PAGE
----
The Investment Company Institute's Mike McNamee posted his fourth "Viewpoint" in as many days. The latest is entitled, "Correcting the Record: Investor Protections in the SEC's 2010 Money Market Fund Reforms," which says, "We've said it before, and we'll say it again: One of the most puzzling aspects of regulators' campaign for changes to money market funds is their ability to ignore the dramatic improvements in these funds resulting from the regulatory reforms that the Securities and Exchange Commission (SEC) enacted in 2010. Six months before Congress passed the Dodd Frank Act, the SEC became the first agency to address any of the financial products hit by the crisis, passing a package of sweeping changes to tighten regulation and make money market funds more resilient. For more than a year, those reforms have been tested by the ongoing European debt crisis, the standoff over the U.S. debt ceiling, and the historic downgrade of the U.S. credit rating -- and money market funds have emerged strong. To her credit, SEC Chairman Mary Schapiro acknowledges that "the 2010 reforms were extremely positive." But at the same time, her public statements -- including her latest testimony before the Senate Banking Committee -- frequently downplay and undercut those very reforms. Take today's example: Misstatement: "I don't think [the 2010 SEC amendments] address the unfair results that can occur when a sophisticated institutional investor gets out quickly and losses are concentrated with retail investors, or retail investors are left in a frozen fund and can't access their liquidity." Actually, the SEC's 2010 amendments address exactly this situation. First, the healthy liquidity that the amendments require money market funds to hold sharply reduces the odds that a fund will become "frozen." As we've noted, liquid assets held by prime money market funds today are twice as great as the outflow from such funds in the week that Lehman Brothers failed in September 2008. Second, these reforms, for the first time, give money market fund boards of directors the power to assure a fair and orderly liquidation of a troubled money market fund, should that be necessary."
Bloomberg writes "Fed's Dudley Backs Money Fund Rules to Guard U.S. Economy". (See the Dudley Comment here.) It says, "William C. Dudley, president of the Federal Reserve Bank of New York, said new rules are needed to protect the financial system from a run on money-market mutual funds, lending his support to a regulatory overhaul proposed by U.S. Securities and Exchange Commission Chairman Mary Schapiro." Dudley says in a Bloomberg View column, "A glaring vulnerability exists with money-market mutual funds. Money funds should have capital buffers and modest limits on investor withdrawals. Such reforms are necessary to protect the economy from financial instability in the future." The piece adds, "Capital cushions and redemption restrictions are part of Schapiro's plan to bolster money-fund regulation. She has so far failed to win enough backing among her four fellow commissioners, who may vote as early as this month on whether to ask for public comment or kill the proposal."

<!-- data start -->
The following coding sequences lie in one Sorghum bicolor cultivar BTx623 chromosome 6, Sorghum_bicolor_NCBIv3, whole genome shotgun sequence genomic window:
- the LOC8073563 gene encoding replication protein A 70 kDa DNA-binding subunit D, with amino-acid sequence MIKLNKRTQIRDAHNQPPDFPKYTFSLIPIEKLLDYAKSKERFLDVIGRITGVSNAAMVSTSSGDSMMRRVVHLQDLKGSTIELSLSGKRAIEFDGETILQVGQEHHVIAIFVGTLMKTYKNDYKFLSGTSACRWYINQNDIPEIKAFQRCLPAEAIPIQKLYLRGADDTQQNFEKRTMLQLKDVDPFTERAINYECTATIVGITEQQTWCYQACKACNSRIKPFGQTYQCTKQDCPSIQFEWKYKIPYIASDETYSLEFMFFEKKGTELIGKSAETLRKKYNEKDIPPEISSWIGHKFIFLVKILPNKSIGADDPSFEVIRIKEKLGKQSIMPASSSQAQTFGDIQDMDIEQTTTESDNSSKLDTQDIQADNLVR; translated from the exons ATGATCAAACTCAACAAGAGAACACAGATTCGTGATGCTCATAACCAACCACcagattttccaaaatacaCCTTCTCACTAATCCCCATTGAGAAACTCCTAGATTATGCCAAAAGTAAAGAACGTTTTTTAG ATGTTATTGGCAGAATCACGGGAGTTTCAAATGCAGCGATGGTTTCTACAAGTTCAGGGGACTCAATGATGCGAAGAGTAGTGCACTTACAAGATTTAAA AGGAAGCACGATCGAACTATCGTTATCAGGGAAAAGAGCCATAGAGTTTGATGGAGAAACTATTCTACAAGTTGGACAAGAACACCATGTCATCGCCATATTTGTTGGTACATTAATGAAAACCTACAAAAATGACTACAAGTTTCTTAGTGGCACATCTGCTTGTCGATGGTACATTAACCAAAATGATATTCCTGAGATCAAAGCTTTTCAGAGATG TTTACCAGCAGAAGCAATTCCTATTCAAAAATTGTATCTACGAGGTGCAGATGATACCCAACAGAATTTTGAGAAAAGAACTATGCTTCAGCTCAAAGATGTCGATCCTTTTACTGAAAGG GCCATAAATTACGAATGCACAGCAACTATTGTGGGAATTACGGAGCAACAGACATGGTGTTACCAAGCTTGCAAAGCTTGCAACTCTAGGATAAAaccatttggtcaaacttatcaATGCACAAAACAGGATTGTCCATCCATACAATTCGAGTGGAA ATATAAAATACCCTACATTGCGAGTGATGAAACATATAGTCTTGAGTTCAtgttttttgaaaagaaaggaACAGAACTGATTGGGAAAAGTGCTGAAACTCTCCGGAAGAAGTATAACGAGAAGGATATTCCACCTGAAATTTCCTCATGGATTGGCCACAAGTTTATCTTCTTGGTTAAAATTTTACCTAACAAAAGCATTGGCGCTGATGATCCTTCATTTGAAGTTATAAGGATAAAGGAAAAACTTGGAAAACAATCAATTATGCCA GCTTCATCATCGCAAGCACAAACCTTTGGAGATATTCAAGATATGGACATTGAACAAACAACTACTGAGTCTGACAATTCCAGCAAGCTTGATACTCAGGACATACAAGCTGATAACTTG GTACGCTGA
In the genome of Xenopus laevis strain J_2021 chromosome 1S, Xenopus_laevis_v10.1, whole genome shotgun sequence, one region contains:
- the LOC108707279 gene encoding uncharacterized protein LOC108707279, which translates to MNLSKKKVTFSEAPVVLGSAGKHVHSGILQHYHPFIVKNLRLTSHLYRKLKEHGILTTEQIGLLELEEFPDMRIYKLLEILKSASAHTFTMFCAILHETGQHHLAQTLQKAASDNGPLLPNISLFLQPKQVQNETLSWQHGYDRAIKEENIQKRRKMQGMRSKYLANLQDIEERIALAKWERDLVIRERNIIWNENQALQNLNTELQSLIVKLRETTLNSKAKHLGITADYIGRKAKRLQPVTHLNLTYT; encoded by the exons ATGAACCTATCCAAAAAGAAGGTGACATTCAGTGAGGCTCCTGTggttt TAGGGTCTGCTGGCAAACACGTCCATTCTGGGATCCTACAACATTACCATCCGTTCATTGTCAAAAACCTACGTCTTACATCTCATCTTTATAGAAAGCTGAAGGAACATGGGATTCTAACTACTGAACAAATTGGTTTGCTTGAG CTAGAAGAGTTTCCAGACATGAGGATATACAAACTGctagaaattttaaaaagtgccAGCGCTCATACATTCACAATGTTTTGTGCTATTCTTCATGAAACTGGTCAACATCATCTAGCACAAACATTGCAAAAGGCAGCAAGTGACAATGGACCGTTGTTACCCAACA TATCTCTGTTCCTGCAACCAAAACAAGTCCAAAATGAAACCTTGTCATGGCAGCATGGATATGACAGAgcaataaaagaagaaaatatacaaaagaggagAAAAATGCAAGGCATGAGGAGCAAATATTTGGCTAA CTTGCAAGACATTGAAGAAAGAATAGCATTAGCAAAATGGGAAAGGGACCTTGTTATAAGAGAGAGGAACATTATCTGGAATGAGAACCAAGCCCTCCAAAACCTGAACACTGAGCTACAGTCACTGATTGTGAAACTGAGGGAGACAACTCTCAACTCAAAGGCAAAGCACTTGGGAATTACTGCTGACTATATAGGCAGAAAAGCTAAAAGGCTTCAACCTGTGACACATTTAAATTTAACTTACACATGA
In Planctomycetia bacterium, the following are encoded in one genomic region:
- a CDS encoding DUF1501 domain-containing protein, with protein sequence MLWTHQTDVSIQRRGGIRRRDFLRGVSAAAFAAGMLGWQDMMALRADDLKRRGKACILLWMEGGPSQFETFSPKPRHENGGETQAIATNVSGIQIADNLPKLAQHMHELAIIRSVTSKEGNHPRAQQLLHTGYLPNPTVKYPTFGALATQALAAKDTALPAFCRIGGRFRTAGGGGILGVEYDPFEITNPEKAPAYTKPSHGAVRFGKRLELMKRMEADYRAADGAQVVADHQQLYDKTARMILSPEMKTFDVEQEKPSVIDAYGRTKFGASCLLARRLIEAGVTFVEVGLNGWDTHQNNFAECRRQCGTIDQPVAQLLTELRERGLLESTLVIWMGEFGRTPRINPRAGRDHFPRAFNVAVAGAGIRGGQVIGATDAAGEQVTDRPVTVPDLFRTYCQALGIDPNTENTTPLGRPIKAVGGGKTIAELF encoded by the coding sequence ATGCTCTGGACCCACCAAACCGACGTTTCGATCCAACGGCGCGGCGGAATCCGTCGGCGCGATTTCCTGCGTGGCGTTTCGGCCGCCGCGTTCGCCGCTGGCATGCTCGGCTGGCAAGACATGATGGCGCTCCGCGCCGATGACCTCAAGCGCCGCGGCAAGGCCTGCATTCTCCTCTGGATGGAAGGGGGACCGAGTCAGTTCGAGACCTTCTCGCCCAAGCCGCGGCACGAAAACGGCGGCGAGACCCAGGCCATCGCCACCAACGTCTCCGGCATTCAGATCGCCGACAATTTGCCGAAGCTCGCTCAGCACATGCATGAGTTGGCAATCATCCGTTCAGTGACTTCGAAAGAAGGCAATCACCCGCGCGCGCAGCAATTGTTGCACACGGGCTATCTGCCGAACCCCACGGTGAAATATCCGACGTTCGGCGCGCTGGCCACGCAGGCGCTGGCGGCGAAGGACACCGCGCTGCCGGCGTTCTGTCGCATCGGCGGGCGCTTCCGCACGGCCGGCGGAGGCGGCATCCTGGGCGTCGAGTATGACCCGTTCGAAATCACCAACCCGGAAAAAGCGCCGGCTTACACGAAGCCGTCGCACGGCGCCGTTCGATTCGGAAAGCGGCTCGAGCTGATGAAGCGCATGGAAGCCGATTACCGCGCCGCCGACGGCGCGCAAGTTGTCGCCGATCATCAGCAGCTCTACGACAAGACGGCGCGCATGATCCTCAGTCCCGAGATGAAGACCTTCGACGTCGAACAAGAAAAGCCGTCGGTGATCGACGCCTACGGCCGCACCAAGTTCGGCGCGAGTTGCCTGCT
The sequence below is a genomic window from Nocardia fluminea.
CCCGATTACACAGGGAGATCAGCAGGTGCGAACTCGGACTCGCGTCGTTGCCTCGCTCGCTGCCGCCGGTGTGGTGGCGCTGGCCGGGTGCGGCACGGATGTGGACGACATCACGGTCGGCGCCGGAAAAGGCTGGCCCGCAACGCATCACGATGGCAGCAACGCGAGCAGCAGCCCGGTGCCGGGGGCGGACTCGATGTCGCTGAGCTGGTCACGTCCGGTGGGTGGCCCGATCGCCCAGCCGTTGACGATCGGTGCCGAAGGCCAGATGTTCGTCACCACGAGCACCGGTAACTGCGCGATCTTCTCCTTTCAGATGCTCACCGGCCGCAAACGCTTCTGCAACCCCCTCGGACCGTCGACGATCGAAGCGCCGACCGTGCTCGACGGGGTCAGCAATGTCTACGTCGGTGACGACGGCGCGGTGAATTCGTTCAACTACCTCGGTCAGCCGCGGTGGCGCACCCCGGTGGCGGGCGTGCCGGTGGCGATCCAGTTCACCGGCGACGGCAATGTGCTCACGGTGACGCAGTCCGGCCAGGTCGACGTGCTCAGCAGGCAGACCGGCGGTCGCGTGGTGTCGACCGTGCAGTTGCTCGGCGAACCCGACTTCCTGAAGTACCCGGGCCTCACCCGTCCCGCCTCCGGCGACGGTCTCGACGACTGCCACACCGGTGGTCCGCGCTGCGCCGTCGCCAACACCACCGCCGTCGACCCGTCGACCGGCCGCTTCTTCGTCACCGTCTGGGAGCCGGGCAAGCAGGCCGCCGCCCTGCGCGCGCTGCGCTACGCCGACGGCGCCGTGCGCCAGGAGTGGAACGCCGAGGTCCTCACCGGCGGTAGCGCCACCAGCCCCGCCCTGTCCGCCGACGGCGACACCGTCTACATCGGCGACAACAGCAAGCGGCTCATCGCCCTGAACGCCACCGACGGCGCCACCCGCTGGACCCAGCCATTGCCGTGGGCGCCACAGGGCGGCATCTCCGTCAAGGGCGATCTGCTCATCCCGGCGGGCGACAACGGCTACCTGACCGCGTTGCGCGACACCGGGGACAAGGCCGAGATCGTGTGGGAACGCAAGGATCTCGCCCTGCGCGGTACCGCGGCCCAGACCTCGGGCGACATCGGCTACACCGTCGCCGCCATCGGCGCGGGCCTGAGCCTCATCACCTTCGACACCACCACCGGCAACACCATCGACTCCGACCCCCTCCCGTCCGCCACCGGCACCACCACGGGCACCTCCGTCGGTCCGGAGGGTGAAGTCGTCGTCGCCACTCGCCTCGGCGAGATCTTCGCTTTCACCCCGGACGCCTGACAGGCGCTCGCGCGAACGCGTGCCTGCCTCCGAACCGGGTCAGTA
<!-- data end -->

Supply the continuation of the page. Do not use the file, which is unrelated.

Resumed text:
The Investment Company Institute's Mike McNamee has posted a part II of his "Viewpoints" piece (see yesterday's "News"), entitled, "Correcting the Record: Uncovering Regulators' False Narrative of 2008." It says, "The regulators who are campaigning for structural changes in money market funds are building their case in part on distortions, exaggerations, and misunderstandings about money market funds, their investors, and their role in the financial markets. Given what's at stake -- the grave damage that funds, their investors, and the economy would suffer if concepts promoted by some at the Securities and Exchange Commission (SEC) go forward -- it's crucial that the record be clear and accurate. Today, we're looking at a set of myths that have embedded themselves firmly in regulators' statements -- the false narrative of the 2008 financial crisis. The farther we get from those events, the more determined regulators are to claim that money market funds were at the center of the crisis -- a tale that, at best, is incomplete and misleading."
The New York Times writes "Breaking a Buck, Maybe, but Not Taxpayers' Backs". The Gretchen Morgenson column says, "Mark Aug. 29 on your calendar. It's the day all of us could end up on the hook for a big future bailout. The Securities and Exchange Commission is expected to vote that day on a proposal that would limit taxpayers' exposure to the $2.6 trillion world of money market mutual funds. The plan would reduce the odds of having to rescue teetering funds when the next financial crisis comes -- and it will. Money market funds are a huge cog in the nation's financial machinery. Many people think that these funds are as safe as federally insured bank deposits. In most cases, they aren't. But then, in the dark days of 2008, a run on one fund, Reserve Primary, reverberated in the industry. Investors fled, and the Treasury stepped in. It earmarked $50 billion to protect money market funds and to prevent them from "breaking the buck," or having their shares fall below the sacrosanct $1 net asset value. Of course, if the government rides to the rescue once, the thinking goes, it will surely do so again. But the S.E.C. has a plan to make money market funds safer, at least for taxpayers. It has proposed that funds set aside enough capital to withstand future runs. It has also suggested that funds' share prices reflect investment reality. Right now, prices are reported daily as $1, regardless of gyrations in funds' investments."